DESPITE EFFORTS to maintain an illusion of amateurism, the reality of commercialism in college athletics is unambiguous and overwhelming. Television broadcast revenues of college sports have soared to nearly $2 billion a year, CNBC has reported. CBS and Turner Broadcasting have agreed to pay $10.8 billion to lock up more than a decade of broadcast rights to just the March Madness men’s basketball tournament. Yet the college players whom everyone tunes in to watch essentially don’t make a dime. It’s long past time for that to change.
For decades, the National Collegiate Athletic Association has artificially restricted compensation to a labor force — athletes — that generates billions in revenue while redirecting profits to athletic departments. The athletes aren’t paid because the NCAA has randomly defined what it means to be an amateur: They can accept certain things, like tuition, but not others, like royalties from jersey sales. You’re an amateur because you aren’t paid. You’re not paid because you’re an amateur. That’s the essence of the argument, and it’s looking increasingly hypocritical.
Consider two men, a songwriter and a quarterback. During his time as a Berklee student, John Mayer could have accepted paying gigs, released an album, even sold music rights to filmmakers. But 2012 Heisman-winning quarterback Johnny Manziel — whose team at the end of last season earned Texas A&M an estimated $37 million in media exposure — can’t profit from endorsement deals or sales of products bearing his name and likeness. A shot at going professional, together with scholarships, is supposed to be compensation enough.
And while musicians can continue working for decades, athletes have short careers. A player who stays in college for four years is probably giving a large percentage of his prime earning years away for free. He also risks serious injury, a point highlighted by the broken leg that befell Louisville’s Kevin Ware so gruesomely during the NCAA tournament. Ware’s recovering well, but if problems flare up later in life, neither the NCAA nor his alma mater is likely to be on the hook for additional medical care. It’s no surprise so many athletes drop out and head to the pros as soon as possible.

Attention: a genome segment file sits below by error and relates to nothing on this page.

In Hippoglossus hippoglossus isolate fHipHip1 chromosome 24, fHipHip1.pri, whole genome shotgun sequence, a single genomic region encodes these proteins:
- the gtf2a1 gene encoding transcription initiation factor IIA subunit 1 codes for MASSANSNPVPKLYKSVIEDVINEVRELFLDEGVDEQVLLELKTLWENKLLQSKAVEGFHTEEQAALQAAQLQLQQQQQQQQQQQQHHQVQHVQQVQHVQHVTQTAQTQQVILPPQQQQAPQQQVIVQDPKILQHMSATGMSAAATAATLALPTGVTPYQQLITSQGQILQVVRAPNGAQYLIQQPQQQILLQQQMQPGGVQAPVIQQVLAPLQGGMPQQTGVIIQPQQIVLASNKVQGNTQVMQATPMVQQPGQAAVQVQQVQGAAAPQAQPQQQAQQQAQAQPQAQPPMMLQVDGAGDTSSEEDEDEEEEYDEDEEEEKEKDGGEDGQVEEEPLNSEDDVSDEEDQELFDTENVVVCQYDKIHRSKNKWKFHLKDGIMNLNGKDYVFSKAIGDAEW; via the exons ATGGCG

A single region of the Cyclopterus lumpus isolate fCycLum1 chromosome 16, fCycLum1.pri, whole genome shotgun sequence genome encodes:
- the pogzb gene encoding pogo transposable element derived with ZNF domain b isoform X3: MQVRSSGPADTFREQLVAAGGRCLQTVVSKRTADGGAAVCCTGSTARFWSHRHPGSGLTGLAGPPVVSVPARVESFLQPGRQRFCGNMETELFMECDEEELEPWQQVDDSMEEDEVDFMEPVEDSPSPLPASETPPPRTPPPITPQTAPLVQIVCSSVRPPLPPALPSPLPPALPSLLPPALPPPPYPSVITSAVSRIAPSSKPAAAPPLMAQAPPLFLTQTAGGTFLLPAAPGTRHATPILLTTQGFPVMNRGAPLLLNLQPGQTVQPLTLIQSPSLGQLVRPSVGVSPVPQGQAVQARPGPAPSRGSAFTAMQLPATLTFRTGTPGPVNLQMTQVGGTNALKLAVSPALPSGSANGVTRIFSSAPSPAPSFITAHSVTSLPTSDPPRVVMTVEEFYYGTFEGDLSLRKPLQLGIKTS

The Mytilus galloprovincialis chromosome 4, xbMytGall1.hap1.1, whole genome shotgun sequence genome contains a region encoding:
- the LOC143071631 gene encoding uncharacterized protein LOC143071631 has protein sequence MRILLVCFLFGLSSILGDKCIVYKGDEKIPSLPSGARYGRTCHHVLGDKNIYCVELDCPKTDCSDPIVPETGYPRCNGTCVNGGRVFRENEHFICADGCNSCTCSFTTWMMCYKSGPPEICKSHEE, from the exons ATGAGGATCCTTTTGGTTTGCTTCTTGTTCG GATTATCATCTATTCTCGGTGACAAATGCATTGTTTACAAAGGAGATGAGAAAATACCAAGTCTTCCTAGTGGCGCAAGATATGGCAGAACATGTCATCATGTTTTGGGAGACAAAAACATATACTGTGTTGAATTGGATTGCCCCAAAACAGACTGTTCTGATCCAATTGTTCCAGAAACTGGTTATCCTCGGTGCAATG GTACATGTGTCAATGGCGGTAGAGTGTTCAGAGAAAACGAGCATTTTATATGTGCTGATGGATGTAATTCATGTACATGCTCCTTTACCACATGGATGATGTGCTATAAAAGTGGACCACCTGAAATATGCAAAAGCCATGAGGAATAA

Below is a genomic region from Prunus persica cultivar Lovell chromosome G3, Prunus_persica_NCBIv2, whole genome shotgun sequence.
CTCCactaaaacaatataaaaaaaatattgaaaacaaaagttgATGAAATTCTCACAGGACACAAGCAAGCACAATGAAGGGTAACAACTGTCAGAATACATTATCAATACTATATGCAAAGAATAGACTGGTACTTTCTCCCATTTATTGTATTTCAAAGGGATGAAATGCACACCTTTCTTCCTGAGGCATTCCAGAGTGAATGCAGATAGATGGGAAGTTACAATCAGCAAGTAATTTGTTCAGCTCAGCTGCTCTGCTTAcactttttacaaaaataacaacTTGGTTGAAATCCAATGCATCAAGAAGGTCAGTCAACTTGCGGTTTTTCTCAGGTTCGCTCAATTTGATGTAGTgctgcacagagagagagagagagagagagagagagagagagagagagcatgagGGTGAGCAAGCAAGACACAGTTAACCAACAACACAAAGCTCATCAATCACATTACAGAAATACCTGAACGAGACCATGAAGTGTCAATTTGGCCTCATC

Even after athletes have left college, the NCAA apparently can maintain certain licensing rights in perpetuity. In June, a California judge is expected to rule on whether a case by former student athletes against the NCAA can move forward as a class-action suit. Lead plaintiff Ed O’Bannon had been working as a car salesman when he saw that video-game maker Electronic Arts was profiting off his likeness from his time on UCLA’s 1996 basketball team. Another plaintiff, Celtics great Bill Russell, claims they’re cashing in on his image from college games that took place a half century ago.
In the current system, almost everyone but the athletes seems to benefit — from athletic conferences to the admissions offices seeing spikes in applications. Retired UConn men’s basketball coach Jim Calhoun’s $1.6 million salary once made him Connecticut’s highest paid state employee. His counterpart on the women’s team, Geno Auriemma, took that honor in March, signing a five-year contract that could be worth more than $13.2 million. There are similar examples around the country.
A concept of amateurism so patently unfair begs to be reconsidered. “The NCAA maintains its own, idiosyncratic, changing, frequently arbitrary, and often illogical definition of amateurism,” read an April report coauthored by economist Andrew Zimbalist of Smith College. The report concluded that the NCAA can afford to change.
Did America’s pride in Olympians such as Michael Phelps and Mia Hamm diminish when they signed endorsement deals? Did we love the Boston Marathon less in 1986, when it started awarding prize money, than we did when winners received only an olive wreath? Of course not. And nothing will change — except unfair policies — if we start compensating college athletes.
BY THE NUMBERS
Estimated revenue from merchandise related to college athletes in 2012
Warren K. Zola is an assistant dean of Boston College’s Carroll School of Management. Send comments to email@example.com.